The experience gained within project A2 indicates that the numerical implementation of the Einstein equations should strive to benefit from the so called structure preserving discretisation methods. Motivated by modern aspects in computational electrodynamics and discrete geometry we developed an entirely new way to discretise the Einstein equation. The method relies on the formulation of the field equations as an exterior system and uses so called discrete differential forms. Here one tries to get rid of coordinates by discretising geometrically different object in a geometrically natural way, thus maintaining as much as possible the meaning of the various quantities. Meanwhile, this line of research has been diverted into project B9 of the SFB 382 at Tübingen.
Another line of thought motivated by the issue of constraint propagation is based on the fact that evolution and constraint equations arise from the variation of a singular Lagrangian density. So it is obvious, that the direct discretisation of the action should result in a system of compatible discrete evolution and constraint equations. We tried to develop model systems to investigate this idea further and to see whether one can make use of this in such complicated issues as the Einstein equations. Meanwhile, also this idea has found its home as project B5 of the SFB 382 at Tübingen.
It has been stressed above that the issues facing any approach to the numerical implementation of the vacuum Einstein equations are very similar. Therefore, the projects A1, A2 and B5 have collaborated on various occasions such as the common organisation of workshops, exchange of students and informal discussions. The above mentioned work of Vogel is a prime example for the cooperation between the projects A1 and A2 which has been very close. The connections to the B-projects in Tübingen has been maintained in common seminars and informal gatherings such as the annual Oberjoch seminars which have developed over the years from a work group gathering to a workshop for the research groups based at Tübingen, Golm and Jena. A new formulation for the Euler equations has been found and raised so much interest in the hydrodynamics community that the paper was elected as a research highlight 2004 by the IOP. It is hoped that this formulation is useful also for the projects concerned with source modeling.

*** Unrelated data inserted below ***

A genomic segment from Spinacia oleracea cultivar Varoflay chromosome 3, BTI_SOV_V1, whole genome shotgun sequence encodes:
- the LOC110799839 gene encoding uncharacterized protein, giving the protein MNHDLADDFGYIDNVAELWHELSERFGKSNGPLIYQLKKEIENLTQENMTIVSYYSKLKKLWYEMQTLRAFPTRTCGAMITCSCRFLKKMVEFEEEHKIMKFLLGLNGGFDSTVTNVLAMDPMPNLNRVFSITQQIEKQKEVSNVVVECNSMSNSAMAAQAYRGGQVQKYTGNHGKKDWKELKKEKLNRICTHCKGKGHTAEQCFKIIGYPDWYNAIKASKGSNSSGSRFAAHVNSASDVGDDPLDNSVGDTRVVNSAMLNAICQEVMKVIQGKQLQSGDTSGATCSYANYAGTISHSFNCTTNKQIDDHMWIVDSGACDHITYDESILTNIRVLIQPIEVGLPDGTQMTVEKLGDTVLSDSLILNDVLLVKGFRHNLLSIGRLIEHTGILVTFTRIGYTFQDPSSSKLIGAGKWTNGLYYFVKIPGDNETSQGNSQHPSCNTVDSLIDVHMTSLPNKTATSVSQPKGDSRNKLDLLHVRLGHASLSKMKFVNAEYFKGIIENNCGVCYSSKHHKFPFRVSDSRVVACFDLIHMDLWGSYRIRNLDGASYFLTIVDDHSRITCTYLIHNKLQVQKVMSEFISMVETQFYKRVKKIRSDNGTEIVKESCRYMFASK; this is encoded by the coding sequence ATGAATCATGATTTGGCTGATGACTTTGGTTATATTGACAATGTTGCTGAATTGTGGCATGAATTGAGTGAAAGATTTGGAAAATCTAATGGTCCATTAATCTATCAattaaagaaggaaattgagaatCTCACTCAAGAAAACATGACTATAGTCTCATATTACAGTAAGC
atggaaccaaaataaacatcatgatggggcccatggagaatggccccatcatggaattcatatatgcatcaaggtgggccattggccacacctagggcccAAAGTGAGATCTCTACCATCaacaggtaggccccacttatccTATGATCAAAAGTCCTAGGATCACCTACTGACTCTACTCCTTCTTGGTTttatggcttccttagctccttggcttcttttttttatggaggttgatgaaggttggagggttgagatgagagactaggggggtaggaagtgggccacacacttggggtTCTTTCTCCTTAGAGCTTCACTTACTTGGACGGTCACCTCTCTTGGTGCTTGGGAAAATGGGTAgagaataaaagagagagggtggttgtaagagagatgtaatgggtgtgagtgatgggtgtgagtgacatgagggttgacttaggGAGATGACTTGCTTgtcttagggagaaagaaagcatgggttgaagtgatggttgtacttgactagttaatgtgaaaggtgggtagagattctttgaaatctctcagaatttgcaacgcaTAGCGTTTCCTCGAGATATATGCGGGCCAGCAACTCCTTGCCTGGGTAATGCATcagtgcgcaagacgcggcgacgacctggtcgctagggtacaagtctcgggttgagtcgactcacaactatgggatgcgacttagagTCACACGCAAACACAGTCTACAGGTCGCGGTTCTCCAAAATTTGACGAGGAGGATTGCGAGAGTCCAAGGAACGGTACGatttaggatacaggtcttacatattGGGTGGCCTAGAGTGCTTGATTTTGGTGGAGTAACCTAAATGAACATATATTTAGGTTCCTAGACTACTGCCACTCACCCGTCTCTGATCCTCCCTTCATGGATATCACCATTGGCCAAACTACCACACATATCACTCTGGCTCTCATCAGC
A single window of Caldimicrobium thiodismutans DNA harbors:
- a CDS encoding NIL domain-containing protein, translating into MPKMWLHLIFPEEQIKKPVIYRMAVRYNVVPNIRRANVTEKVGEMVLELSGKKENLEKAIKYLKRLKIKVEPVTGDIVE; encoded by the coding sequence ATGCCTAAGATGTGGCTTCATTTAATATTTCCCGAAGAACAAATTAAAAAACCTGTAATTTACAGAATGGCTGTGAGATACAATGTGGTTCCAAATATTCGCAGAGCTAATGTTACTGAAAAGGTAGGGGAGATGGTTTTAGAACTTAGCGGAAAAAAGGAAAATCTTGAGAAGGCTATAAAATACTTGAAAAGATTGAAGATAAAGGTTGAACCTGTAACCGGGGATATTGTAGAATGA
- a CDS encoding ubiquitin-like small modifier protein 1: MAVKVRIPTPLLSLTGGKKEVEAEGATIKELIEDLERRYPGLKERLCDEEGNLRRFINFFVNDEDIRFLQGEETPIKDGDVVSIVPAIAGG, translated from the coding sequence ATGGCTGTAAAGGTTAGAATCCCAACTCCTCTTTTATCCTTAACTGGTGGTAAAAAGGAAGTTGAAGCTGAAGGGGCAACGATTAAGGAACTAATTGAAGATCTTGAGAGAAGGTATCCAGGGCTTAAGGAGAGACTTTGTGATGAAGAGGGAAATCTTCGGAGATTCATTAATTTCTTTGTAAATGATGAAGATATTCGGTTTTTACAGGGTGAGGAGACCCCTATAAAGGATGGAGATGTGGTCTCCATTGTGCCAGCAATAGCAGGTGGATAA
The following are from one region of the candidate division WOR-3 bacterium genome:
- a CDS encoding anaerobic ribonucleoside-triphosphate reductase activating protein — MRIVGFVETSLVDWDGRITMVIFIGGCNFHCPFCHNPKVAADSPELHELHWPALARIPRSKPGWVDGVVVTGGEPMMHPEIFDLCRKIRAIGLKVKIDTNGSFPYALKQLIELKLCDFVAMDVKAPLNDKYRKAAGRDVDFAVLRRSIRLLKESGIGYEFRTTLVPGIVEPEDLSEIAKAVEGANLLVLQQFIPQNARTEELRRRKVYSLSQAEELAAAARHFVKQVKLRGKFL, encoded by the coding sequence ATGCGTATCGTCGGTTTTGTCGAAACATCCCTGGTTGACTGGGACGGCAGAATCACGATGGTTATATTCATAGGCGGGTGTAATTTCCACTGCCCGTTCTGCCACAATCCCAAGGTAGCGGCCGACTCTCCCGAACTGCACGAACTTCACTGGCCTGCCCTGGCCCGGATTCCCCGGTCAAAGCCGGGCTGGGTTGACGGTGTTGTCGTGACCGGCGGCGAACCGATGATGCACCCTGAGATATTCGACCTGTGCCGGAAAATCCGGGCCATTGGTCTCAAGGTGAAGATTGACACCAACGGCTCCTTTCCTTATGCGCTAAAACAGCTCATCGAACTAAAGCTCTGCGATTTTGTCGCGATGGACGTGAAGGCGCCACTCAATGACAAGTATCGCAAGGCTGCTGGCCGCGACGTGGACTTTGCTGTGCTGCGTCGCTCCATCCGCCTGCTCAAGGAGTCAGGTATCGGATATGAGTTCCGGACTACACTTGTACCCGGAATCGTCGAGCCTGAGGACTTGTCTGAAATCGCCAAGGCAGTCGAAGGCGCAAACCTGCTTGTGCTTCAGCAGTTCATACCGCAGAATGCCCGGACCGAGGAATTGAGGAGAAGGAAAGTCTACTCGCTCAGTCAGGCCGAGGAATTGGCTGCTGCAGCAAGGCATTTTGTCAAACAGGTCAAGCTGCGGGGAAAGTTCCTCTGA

|Joerg Frauendiener||Senior, PI 2003-2006|
|Andreas King||Student, 2003-2006|
|Raffaele Rani||Student, 2003-2006|
Discrete Differential Forms in General Relativity
J. Frauendiener, Class. Quantum Grav. 23, S369-S385 (2006)
Asymptotic structure and conformal infinity
J. Frauendiener, In M. Ruck (ed.), Encyclopedia in Mathematical Physics (Elsevier, 2006)
The computational aspects of General Relativity
J. Frauendiener, In Proceedings 2nd Russian-German Advanced Research Workshop on Computational Science and High Performance Computing (Springer Verlag, 2006)
Application of Discrete Differential Forms to Spherically Symmetric Systems in General Relativity
R. Richter, J. Frauendiener and M. Vogel, ePrint (2006)
Constant scalar curvature hypersurfaces in extended Schwarzschild space-time
M. Pareja and J. Frauendiener, Phys.Rev. D74 (2006) 044026
Algebraic stability analysis of constraint propagation
J. Frauendiener and T. Vogel, Class. Quantum Grav. 22, 1769-1793 (2005)
J. Frauendiener, Living Rev. Relativity 7 (2004)
Current issues in numerical relativity
J. Frauendiener, In I. Racz (ed.), Proceedings of the 6th Hungarian Relativity Meeting (2004)
Note on the relativistic Euler equations
J. Frauendiener, Class. Quantum Grav. 20(14), 193-196 (2003)
Zum Anfangsrandwertproblem der konformen Feldgleichungen
M. Hary, Diplomarbeit, Universität Tübingen, 2003
Diskrete Differentialformen in der Allgemeinen Relativitätstheorie am Beispiel der Schwarzschild-Raumzeit in Kruskal-Koordinaten
M. Vogel, Diplomarbeit, Universit"at T"ubingen, 2004
Kugelsymmetrische Einstein-Yang-Mills Systeme auf deSitter-artigen Mannigfaltigkeiten
R. Peter, Diplomarbeit, Universität Stuttgart, 2005